“Q. Does it cause expense to the people who originally sold those cattle? A. Yes, sir.
' “Q. Are you familiar with the difference in prices ranchers require on the cattle if they are to be sold out of the state and in the state? A. Different prices, I don’t know about higher prices or lower prices; sometimes it is in the contract to be taken out of the state.
“Q. Does it make a difference in those prices? A. I would not know for sure about the difference in prices.”
This testimony conclusively proves the contract in question and its breach as alleged by appellees. But it is self-evident that it fails to prove those elements essential to the right of recovery, viz., actual loss and resultant damages, both of which must be established by a preponderance of the evidence.
In 1'5 Am.Jur. “Damages”, Section 356, the author states the rule as follows: “As a rule, however, actual or compensatory damages are not to be presumed, but must be proved. To warrant their recovery, the actual detriment occasioned must be shown by competent evidence and with reasonable certainty, for the recovery is limited to such damages as are established by the evidence. * * * The evidence must afford data, facts, and circumstances reasonably certain from which the jury may find the acfoial loss; and the plaintiff must show by a preponderance of evidence the damages caused by the injury complained of. * * * There must be proof that the dam*415age sought to be recovered had occurred, that it was caused by the wrong of the defendant, and was of the extent and amount thereof.” (Emphasis ours.)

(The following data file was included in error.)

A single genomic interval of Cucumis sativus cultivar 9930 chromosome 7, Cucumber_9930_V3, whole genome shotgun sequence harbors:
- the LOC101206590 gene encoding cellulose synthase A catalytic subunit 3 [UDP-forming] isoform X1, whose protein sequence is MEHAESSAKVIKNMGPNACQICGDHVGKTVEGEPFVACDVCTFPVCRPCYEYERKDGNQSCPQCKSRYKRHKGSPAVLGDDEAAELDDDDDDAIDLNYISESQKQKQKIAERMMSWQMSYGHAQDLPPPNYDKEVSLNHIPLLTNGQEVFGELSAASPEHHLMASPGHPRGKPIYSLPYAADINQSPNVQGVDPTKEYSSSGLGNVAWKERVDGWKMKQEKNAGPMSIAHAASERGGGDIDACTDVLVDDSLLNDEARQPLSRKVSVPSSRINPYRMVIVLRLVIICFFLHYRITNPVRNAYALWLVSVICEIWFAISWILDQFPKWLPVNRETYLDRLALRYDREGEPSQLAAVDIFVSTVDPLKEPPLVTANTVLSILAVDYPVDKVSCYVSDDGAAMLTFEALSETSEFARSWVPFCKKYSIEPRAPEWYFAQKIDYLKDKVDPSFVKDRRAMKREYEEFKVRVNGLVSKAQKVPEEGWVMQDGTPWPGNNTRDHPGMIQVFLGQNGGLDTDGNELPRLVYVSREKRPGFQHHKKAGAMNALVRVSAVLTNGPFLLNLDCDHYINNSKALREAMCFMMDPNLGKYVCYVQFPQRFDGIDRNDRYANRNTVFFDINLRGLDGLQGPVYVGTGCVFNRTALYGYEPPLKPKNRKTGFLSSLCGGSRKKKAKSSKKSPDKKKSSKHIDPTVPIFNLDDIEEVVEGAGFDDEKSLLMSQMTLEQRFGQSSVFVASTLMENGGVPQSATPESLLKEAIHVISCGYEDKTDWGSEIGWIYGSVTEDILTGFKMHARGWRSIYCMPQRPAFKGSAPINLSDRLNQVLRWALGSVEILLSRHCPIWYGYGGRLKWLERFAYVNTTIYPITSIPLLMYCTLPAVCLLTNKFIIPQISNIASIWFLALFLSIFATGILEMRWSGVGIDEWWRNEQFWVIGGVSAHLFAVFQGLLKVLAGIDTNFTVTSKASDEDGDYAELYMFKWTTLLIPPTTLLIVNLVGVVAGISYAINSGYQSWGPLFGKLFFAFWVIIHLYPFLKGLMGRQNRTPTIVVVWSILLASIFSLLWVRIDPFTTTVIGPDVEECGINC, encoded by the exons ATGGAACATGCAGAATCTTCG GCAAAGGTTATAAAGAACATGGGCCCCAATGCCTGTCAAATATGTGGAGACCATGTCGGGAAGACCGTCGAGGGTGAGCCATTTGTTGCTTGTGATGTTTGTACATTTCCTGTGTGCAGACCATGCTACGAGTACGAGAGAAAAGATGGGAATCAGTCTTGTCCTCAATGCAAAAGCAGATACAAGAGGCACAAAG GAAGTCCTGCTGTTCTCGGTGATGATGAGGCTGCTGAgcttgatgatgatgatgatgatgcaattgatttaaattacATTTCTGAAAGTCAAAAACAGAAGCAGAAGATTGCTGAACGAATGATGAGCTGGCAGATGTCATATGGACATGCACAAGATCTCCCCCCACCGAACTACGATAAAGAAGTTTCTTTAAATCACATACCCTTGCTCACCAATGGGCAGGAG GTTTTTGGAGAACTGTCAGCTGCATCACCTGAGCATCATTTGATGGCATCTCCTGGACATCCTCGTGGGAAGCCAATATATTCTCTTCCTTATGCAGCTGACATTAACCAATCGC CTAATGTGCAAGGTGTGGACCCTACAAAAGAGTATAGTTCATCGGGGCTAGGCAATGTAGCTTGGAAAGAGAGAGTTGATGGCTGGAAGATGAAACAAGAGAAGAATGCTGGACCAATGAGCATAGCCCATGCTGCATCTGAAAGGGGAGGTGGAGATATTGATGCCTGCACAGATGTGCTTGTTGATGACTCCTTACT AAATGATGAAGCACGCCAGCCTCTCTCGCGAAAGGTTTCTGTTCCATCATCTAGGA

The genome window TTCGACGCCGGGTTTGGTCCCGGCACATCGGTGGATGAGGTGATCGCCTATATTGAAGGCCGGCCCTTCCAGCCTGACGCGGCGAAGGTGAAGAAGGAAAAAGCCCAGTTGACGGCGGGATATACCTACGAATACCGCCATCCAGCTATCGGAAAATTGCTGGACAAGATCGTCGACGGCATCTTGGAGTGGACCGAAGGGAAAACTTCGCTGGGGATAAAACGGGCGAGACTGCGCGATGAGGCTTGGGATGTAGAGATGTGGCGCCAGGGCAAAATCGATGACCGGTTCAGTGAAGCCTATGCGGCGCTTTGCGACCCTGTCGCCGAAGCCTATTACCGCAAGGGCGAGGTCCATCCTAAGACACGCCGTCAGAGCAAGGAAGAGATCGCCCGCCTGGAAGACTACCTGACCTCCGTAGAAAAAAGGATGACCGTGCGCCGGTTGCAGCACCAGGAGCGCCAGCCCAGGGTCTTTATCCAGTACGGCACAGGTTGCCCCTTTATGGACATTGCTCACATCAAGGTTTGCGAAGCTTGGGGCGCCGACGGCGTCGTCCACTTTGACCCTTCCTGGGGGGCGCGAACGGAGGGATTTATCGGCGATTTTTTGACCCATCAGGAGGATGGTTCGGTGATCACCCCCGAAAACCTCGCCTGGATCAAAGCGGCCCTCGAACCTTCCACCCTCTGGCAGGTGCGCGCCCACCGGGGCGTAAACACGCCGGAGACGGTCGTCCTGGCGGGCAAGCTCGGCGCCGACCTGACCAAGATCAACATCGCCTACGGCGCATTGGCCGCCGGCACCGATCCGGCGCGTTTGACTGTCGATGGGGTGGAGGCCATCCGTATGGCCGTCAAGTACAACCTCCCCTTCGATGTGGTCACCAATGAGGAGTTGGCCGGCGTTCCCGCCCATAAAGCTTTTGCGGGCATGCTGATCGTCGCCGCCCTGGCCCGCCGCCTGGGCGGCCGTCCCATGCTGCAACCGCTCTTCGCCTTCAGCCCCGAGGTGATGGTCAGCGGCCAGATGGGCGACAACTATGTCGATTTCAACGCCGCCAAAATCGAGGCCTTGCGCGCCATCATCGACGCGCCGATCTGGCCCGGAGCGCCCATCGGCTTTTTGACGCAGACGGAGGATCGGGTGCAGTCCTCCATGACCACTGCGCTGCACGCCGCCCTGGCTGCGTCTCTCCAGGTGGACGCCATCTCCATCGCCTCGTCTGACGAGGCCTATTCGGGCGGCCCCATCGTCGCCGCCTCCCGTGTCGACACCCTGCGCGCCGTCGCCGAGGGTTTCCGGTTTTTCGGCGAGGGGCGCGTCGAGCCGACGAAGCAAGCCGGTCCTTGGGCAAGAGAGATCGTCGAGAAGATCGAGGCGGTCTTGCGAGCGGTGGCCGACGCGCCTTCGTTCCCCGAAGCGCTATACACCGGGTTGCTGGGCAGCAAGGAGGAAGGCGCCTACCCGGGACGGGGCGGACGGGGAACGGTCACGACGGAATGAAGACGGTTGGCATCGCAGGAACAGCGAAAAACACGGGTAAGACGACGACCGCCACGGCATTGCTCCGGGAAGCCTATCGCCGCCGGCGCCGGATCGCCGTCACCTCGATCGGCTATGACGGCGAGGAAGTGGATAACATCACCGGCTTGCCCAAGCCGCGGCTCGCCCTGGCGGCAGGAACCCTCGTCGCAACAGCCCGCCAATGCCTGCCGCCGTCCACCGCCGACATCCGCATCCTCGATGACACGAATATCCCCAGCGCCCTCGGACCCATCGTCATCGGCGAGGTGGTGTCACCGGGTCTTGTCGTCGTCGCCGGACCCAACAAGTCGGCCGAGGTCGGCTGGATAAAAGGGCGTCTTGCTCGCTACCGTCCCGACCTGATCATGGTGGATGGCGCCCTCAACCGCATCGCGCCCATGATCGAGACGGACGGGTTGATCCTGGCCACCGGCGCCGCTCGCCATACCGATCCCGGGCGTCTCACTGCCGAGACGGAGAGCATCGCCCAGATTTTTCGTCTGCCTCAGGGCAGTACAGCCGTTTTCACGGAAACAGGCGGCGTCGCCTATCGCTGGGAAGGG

Under what circumstances the verdict of a jury will be disturbed by the courts has been variously stated. But it has long been the rule of this court that its verdict will not be disturbed when supported by substantial evidence.
The witness Buchanan testified that it would cause trouble and expense to the owner of the brand by having the cattle commingled or placed in close proximity. The witness Sams testified in his opinion that a seller possibly would be damaged as much as $10 per head. Not only is this evidence uncertain and speculative, but is rendered immaterial, as it fails to show any actual loss sustained by appellees. If the evidence had shown assessable loss resulting from the breach, a different case would be presented. As we appraise the testimony, appellees were merely estimating or rather characterizing possible results. The verdict is not supported by substantial evidence.